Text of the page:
Professor Katie Lunnon
Associate Professor of Epigenetics
Neuroscience and Neurology
Skills Development Fellowship Vision
A successful Skills Development Fellowship should allow the fellow to transition to an independent academic career. We would provide the framework to support the fellow’s independence, by helping them gain new skills, identify new research questions and develop new collaborations to help them launch their career. During their time in our group the fellow will develop new complementary skills to their current set; all members of the group take complete ownership of their project, for example they will perform both the wet laboratory work and also undertake the bioinformatic and computational analyses of the generated datasets. Therefore, no matter what background the fellow has, our group will support them with the appropriate specialist training to allow them to undertake all aspects of their research project. The fellow would be encouraged to develop their own research ideas about genomic mechanisms in dementia, and would be encouraged to apply for further funding to allow these ideas to come to fruition. Many members of our group have personally received competitive small grant funding to allow them to generate pilot data on a research question, giving them sufficient data to later apply for larger fellowship or project grants. We work with many experts in the dementia research field on a range of projects and the fellow can utilise these collaborations to build their research niche!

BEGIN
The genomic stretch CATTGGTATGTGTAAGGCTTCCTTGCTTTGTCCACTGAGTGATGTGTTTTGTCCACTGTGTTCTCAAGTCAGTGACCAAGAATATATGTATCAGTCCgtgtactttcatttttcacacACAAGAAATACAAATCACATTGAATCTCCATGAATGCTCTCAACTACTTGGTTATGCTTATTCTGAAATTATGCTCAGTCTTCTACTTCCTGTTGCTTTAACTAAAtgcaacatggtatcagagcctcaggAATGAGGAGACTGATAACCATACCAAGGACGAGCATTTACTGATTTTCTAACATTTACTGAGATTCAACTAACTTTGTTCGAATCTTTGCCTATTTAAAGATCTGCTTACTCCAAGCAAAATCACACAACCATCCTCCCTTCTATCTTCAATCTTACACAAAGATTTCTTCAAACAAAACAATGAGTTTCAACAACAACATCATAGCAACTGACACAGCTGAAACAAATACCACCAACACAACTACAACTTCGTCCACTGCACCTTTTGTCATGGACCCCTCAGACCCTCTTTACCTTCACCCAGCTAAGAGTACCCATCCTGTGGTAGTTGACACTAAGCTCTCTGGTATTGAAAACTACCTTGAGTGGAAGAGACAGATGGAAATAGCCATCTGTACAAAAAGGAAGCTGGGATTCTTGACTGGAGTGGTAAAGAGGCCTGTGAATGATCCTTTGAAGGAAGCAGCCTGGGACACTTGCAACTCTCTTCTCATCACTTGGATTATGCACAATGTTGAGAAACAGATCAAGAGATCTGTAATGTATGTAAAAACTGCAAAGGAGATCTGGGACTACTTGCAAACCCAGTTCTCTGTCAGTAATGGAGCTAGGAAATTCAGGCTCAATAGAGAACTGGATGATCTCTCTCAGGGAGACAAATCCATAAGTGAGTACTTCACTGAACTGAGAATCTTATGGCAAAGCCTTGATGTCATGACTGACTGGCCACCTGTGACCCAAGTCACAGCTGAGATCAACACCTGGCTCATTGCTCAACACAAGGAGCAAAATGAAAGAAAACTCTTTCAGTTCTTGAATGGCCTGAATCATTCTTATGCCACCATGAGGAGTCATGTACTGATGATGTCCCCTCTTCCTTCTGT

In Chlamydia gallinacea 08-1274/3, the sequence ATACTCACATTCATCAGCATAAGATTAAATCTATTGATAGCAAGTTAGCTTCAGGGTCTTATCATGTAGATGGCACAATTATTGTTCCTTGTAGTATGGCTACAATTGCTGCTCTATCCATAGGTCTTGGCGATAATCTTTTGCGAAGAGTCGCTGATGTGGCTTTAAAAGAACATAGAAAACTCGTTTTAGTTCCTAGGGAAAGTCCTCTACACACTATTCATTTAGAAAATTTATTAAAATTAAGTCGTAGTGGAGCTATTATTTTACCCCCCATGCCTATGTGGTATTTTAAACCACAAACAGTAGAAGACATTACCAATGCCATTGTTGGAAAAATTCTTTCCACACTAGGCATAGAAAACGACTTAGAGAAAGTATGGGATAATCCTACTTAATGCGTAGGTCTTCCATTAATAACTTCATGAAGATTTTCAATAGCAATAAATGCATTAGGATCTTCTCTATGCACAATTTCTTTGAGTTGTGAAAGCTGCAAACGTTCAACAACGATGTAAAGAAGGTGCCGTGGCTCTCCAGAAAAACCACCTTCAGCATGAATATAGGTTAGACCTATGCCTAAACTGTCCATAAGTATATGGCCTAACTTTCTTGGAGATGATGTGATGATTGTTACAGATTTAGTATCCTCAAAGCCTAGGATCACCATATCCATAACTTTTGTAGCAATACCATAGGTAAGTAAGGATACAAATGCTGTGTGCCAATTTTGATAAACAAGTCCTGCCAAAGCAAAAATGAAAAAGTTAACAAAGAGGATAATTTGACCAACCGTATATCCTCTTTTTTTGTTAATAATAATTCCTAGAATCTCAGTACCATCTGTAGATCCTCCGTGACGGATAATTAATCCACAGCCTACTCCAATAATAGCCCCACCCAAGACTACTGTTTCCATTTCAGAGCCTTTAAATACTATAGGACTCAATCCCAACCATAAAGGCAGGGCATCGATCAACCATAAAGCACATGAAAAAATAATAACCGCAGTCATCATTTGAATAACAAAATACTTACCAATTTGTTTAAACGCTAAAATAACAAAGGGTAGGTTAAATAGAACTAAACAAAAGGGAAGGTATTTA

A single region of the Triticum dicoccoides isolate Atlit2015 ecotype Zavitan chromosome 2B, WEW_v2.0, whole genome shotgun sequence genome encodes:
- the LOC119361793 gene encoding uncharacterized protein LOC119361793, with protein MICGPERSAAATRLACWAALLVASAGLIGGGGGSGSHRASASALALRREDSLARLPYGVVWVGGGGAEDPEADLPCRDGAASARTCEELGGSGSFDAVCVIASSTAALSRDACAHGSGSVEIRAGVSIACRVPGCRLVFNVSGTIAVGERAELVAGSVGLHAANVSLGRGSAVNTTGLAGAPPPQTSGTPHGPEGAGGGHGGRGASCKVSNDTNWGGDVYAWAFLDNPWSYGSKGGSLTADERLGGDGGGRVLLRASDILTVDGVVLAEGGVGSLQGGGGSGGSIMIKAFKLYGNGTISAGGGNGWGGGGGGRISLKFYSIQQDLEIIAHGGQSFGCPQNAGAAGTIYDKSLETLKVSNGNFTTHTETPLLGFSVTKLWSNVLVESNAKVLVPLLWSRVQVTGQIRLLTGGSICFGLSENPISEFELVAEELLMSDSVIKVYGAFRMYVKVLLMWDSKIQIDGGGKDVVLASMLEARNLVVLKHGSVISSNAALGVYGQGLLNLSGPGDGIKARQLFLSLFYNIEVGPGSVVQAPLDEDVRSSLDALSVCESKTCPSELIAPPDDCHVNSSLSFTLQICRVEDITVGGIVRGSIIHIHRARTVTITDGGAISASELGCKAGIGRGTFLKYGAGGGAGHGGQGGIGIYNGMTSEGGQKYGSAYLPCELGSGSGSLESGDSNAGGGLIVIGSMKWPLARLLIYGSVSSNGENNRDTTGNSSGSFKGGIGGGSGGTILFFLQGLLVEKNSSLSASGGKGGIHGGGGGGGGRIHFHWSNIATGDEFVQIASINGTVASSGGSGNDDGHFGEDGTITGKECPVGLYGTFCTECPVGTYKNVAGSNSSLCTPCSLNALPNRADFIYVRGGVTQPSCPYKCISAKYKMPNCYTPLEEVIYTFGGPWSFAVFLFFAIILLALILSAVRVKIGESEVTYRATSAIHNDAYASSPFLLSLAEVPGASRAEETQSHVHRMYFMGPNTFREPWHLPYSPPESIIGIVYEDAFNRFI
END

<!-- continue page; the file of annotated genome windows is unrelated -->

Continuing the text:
I undertook my degree in Biochemistry and Pharmacology at the University of Southampton, before undertaking a PhD in the CNS Inflammation Group, where I investigated the role of systemic infections in the progression of dementia in an animal model. After completing my PhD I moved to King’s College London, where I undertook two postdoctoral research posts. In the first I worked in the Department of Old Age Psychiatry, where I identified gene expression biomarkers of Alzheimer’s disease (AD). In 2011 I started my second post in the Social, Genetic and Developmental Psychiatry (SGDP) Centre, where I worked in Prof Jon Mill’s Psychiatric Epigenetic Group, identifying epigenetic changes in post-mortem brain samples from AD donors. In 2013 I moved to the University of Exeter to work in the Complex disease Epigenomics group, where I lead the “Neurodegeneration and dementia” research theme.